As per literature, RGU and sonourethrography are equally efficacious in the detection of anterior urethral strictures. Further characterization of strictures in terms of length, diameter, and periurethral pathologies, like spongiofibrosis and false tracts, is done with greater sensitivity using sonourethrography as compared with RGU, with the added benefit of lower incidence of complications [13]. Preoperative RGU is often omitted, although estimation of the exact stricture length by endoscopy is unreliable [6]. However, our survey demographics showed that all urologists practicing urethral surgeries preferred to have a preoperative RGU, and 75% considered MCU a part of workup. However, their knowledge and use of sonourethrogram as a preoperative modality were limited.

Open urethroplasty has long been regarded as the gold standard treatment for anterior urethral strictures. In the hands of an experienced urologist with proper procedure selection, one can expect success rates of up to 90% to 95% at 15-year follow-up and complication rates as low as 7% to 14%. Currently, urethral dilation and VIU are the most common procedures used for primary short segment bulbar urethral strictures [14-17]. Two-thirds of the respondents believed that the results of VIU are inferior to urethroplasty; however, they still preferred it to be the first choice for treatment as it is less invasive. This is also in line with what is recommended by AUA and EUA guidelines. Only 22.3% opted for urethroplasty as the primary treatment modality in short-segment anterior urethral strictures.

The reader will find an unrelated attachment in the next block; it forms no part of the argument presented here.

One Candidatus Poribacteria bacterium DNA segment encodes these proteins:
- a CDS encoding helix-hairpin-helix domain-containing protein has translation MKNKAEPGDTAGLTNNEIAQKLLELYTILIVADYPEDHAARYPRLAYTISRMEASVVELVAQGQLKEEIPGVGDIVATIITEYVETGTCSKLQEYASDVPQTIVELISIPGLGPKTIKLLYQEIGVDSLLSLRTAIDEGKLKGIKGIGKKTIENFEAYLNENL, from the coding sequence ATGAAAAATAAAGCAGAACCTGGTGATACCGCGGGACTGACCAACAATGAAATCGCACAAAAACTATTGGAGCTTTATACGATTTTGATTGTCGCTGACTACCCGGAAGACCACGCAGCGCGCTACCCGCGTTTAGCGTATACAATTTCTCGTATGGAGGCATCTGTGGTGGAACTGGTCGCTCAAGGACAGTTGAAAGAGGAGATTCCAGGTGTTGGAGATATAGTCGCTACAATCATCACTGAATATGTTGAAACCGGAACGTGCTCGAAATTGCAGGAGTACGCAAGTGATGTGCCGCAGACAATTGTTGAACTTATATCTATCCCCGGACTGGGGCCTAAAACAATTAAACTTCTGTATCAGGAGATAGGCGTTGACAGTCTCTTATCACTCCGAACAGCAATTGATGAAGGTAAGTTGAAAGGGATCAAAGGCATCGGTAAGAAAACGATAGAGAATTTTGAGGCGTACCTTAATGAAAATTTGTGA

4.4. Post-Procedure Catheter Practices and Follow up